Panda Appoints New Leaders For Planned Channel Expansion

Among the new hires is Rick Carlson, Panda's new president of U.S. operations, who came on board the Bilbao, Spain-based company from anti-virus vendor AVG Technologies, where he served as managing director of North American operations. In his new role at Panda, Carlson currently oversees operational activities and strategic direction.

In addition, Keith Lubner joined Panda as the new vice president of channels, with a resume that includes running channel programs for QlikTech, AVG, Datawatch, Relavis and Oracle.

Additionally, Panda aims to aggressively expand its channel with an initiative to recruit around 500 new channel partners this year, growing its channel partner base from its current 700 active resellers to at least 1,200 in 2010.

Those partners could possibly be lured with a revamped channel program, including enhanced deal registration, which now offers a 10 percent margin incentive for partners who bring sales leads to the table, regardless of whether they close the deal. The revised channel program also offers renewal protection that gives channel partners up to 30 percent commission when customers renew licenses or service agreements.

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Executives also say that marketing and branding will be a high priority in 2010, a pledge accompanied by new marketing and training support obtained via the partner portal, which includes promotions, rebates and other customizable marketing materials. Executives acknowledged that marketing -- especially in the U.S. -- historically has been a weak spot for the company.

"Sometimes the people with the best product don't always have the largest marketing budget, at least in the U.S." Carlson said. "When you're competing with Symantec, McAfee and Trend, and eight or 10 other companies that are similarly sized [as Panda], that's a heck of a lot of noise for us to cut through with our message."

But enhanced marketing efforts have now become a requirement and not a luxury, according to some of Panda's reseller partners, who say they see gaping holes in the company's ability to strategically market in the U.S.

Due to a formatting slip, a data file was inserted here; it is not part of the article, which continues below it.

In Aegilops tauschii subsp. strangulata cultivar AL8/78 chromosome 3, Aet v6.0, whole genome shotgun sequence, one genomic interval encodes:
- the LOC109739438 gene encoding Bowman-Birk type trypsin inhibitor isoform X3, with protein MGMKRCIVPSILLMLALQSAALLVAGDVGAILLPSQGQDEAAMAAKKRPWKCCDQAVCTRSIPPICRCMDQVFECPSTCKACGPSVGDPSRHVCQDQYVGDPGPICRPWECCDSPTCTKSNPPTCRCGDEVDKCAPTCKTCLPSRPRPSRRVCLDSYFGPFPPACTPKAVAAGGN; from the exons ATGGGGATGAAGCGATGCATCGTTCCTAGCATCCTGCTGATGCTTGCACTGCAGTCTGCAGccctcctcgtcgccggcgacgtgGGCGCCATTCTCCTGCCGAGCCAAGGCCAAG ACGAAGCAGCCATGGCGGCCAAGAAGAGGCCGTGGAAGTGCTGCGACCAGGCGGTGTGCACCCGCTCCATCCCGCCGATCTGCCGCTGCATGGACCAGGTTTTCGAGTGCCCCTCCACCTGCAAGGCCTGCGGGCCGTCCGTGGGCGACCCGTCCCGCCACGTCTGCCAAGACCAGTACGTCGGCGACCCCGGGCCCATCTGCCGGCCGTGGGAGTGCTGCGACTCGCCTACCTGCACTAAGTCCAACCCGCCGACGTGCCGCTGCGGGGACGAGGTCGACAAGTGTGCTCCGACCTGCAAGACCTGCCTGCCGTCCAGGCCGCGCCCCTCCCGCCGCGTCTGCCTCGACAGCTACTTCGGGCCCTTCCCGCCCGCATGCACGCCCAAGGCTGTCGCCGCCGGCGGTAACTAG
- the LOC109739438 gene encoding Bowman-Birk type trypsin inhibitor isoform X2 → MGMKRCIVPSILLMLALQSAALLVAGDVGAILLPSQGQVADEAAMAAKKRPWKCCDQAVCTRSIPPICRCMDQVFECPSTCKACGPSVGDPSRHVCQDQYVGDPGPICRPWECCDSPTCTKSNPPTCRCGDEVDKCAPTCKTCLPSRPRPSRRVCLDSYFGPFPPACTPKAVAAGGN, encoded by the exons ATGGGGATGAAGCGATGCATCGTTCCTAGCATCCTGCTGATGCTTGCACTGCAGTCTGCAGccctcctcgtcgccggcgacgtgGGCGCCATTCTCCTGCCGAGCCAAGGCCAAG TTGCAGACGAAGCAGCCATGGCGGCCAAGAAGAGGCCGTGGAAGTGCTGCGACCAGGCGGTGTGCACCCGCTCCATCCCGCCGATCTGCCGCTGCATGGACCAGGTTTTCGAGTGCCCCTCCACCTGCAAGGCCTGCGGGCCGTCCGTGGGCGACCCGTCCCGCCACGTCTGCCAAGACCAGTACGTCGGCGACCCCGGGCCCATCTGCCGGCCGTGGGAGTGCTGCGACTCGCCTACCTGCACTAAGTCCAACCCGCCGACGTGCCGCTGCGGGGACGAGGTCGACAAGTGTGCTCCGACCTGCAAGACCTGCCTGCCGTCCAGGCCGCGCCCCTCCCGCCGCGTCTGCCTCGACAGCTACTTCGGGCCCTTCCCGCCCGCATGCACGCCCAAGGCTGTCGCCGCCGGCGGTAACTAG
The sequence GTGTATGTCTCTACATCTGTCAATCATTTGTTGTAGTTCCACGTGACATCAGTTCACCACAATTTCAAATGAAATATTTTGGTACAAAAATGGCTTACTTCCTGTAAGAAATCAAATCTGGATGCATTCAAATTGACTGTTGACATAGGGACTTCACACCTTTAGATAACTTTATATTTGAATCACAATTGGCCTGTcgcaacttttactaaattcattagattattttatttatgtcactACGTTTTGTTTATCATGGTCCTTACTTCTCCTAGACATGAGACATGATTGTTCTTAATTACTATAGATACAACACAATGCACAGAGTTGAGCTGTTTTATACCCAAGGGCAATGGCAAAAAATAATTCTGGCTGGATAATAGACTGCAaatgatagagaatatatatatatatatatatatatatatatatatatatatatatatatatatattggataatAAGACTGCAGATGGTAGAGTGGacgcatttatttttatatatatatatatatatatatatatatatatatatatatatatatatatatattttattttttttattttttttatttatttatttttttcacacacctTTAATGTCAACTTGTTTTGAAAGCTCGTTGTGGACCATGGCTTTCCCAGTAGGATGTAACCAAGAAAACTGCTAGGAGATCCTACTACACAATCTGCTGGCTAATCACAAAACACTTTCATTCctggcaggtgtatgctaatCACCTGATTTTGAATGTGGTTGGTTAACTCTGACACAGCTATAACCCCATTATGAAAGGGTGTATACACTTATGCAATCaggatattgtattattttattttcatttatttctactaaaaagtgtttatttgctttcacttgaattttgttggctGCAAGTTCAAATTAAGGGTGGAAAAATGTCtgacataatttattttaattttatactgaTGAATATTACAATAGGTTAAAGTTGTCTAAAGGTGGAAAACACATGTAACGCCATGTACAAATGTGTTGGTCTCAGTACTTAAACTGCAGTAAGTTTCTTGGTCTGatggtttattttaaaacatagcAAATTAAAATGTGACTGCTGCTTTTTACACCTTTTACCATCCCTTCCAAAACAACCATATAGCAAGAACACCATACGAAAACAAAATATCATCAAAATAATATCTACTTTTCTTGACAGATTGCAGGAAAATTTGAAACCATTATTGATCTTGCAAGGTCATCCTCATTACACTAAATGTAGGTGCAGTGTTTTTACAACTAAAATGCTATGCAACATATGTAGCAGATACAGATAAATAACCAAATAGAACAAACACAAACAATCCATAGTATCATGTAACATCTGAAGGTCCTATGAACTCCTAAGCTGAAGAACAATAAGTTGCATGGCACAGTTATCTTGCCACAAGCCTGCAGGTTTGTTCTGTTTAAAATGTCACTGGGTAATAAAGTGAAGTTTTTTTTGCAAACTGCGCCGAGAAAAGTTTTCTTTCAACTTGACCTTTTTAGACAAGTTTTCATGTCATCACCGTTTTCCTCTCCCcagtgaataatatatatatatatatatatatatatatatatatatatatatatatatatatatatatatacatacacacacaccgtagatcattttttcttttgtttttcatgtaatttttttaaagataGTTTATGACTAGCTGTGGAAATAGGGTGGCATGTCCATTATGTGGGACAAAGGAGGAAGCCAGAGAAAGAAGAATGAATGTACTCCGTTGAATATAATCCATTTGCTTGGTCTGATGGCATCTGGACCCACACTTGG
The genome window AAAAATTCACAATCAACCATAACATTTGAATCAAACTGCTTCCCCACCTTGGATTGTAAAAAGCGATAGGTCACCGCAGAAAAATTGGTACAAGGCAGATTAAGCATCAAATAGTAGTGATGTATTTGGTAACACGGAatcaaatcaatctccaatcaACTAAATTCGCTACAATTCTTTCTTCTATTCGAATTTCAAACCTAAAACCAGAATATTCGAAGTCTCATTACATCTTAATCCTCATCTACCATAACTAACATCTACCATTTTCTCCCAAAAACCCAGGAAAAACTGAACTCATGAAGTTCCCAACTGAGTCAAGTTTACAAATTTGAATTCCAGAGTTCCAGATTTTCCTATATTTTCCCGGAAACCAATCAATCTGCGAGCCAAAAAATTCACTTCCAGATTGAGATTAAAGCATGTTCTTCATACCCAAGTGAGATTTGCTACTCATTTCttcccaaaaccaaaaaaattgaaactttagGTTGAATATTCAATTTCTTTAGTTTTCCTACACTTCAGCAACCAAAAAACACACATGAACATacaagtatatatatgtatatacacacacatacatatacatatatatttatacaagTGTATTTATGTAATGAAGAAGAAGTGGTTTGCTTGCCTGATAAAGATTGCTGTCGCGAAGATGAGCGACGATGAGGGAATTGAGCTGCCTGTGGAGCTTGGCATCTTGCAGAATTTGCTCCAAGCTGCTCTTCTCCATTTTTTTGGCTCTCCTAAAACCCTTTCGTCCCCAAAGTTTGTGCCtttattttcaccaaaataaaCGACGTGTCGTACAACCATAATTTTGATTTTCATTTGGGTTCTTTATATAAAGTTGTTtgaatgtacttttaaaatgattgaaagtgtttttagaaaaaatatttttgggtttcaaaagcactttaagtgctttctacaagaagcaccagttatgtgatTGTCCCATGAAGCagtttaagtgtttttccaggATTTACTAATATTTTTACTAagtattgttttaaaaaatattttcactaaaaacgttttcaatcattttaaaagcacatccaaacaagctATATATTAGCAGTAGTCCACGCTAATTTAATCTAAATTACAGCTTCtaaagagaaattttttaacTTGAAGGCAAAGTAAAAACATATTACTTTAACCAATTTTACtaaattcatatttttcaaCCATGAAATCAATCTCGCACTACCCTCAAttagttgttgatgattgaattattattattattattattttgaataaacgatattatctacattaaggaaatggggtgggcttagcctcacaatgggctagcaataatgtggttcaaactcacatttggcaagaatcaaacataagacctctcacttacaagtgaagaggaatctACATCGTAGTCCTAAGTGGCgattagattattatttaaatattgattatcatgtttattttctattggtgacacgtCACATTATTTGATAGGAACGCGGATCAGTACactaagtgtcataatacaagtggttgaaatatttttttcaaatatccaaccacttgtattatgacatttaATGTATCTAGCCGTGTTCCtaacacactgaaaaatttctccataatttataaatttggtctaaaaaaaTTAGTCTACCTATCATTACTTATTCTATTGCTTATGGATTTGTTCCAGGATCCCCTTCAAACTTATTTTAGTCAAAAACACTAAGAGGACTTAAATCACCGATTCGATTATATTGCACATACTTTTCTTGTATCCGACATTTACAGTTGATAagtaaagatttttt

"It's the hardest sell we have. The marketing has to be improved. The name recognition is not out there," said Teddy Gabbart, CEO of Scholastic Communications, an Okla.-based solution provider. "It's an education process that we have to go through every day. Initially (customers) are buying the product because we're recommending it. It would be nice to have someone walk through the door and say 'we want to try out Panda Security.'"

Carlson said that Panda's antivirus and other traditional security products are on par with many of the company's competing tier-two vendors such as Kaspersky or Sophos. "That's a little bit like comparing apples to apples, rather than showing them oranges that nobody else has. That's how we look to compete with the competition," he said.

Carlson said that those "oranges" -- what sets the company apart -- is its Panda Cloud Protection, which has been gaining ground in retail verticals and on distributed networks. Partners say that the technology is solid, and it offers an almost unnoticeable footprint on the workstation. Meanwhile, it also comes with sophisticated reporting technologies, allowing customers to access daily, weekly or monthly reports.

Gabbart said that among the channel improvements were the recent additions of dedicated reps and executives, who he hoped would continue to maintain company's support and commitment to their channel base.

"They're seasoned veterans in the field and have the experience to support us. We need someone who's going to support us when we have questions or something comes up," he said. "We're not competing against corporate sales people. Generating a lead is not a wasted effort. Constant issues with resellers competing with inside sales -- that's never a good situation."

While Gabbart welcomes the new deal registration protections, he has a long memory. Years ago, he said, he had some issues with Panda after he went through "hours and hours of education" with customers, only to have them call CDW or Panda direct and end up making a purchase. Subsequently, there were several occasions in which he was cut completely out of the deal and "didn't see a dime."

"Those days are long gone," he said.